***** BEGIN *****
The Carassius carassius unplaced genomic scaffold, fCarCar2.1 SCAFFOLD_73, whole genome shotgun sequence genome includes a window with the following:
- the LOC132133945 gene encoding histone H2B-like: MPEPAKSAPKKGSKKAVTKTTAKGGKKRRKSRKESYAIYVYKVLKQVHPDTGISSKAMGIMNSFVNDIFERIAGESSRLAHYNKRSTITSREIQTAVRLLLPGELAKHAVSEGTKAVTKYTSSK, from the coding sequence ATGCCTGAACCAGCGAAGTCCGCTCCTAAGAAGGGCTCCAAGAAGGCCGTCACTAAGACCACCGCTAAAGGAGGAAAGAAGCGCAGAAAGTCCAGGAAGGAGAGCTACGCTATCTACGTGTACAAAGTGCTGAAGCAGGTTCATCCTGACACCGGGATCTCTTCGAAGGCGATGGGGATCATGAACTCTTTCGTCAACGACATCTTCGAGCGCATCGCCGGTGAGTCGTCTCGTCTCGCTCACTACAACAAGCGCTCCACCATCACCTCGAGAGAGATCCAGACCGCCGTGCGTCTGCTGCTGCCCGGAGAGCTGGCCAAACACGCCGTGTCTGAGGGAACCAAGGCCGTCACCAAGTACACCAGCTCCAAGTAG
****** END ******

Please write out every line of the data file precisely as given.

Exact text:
The Carassius carassius unplaced genomic scaffold, fCarCar2.1 SCAFFOLD_73, whole genome shotgun sequence genome includes a window with the following:
- the LOC132133945 gene encoding histone H2B-like: MPEPAKSAPKKGSKKAVTKTTAKGGKKRRKSRKESYAIYVYKVLKQVHPDTGISSKAMGIMNSFVNDIFERIAGESSRLAHYNKRSTITSREIQTAVRLLLPGELAKHAVSEGTKAVTKYTSSK, from the coding sequence ATGCCTGAACCAGCGAAGTCCGCTCCTAAGAAGGGCTCCAAGAAGGCCGTCACTAAGACCACCGCTAAAGGAGGAAAGAAGCGCAGAAAGTCCAGGAAGGAGAGCTACGCTATCTACGTGTACAAAGTGCTGAAGCAGGTTCATCCTGACACCGGGATCTCTTCGAAGGCGATGGGGATCATGAACTCTTTCGTCAACGACATCTTCGAGCGCATCGCCGGTGAGTCGTCTCGTCTCGCTCACTACAACAAGCGCTCCACCATCACCTCGAGAGAGATCCAGACCGCCGTGCGTCTGCTGCTGCCCGGAGAGCTGGCCAAACACGCCGTGTCTGAGGGAACCAAGGCCGTCACCAAGTACACCAGCTCCAAGTAG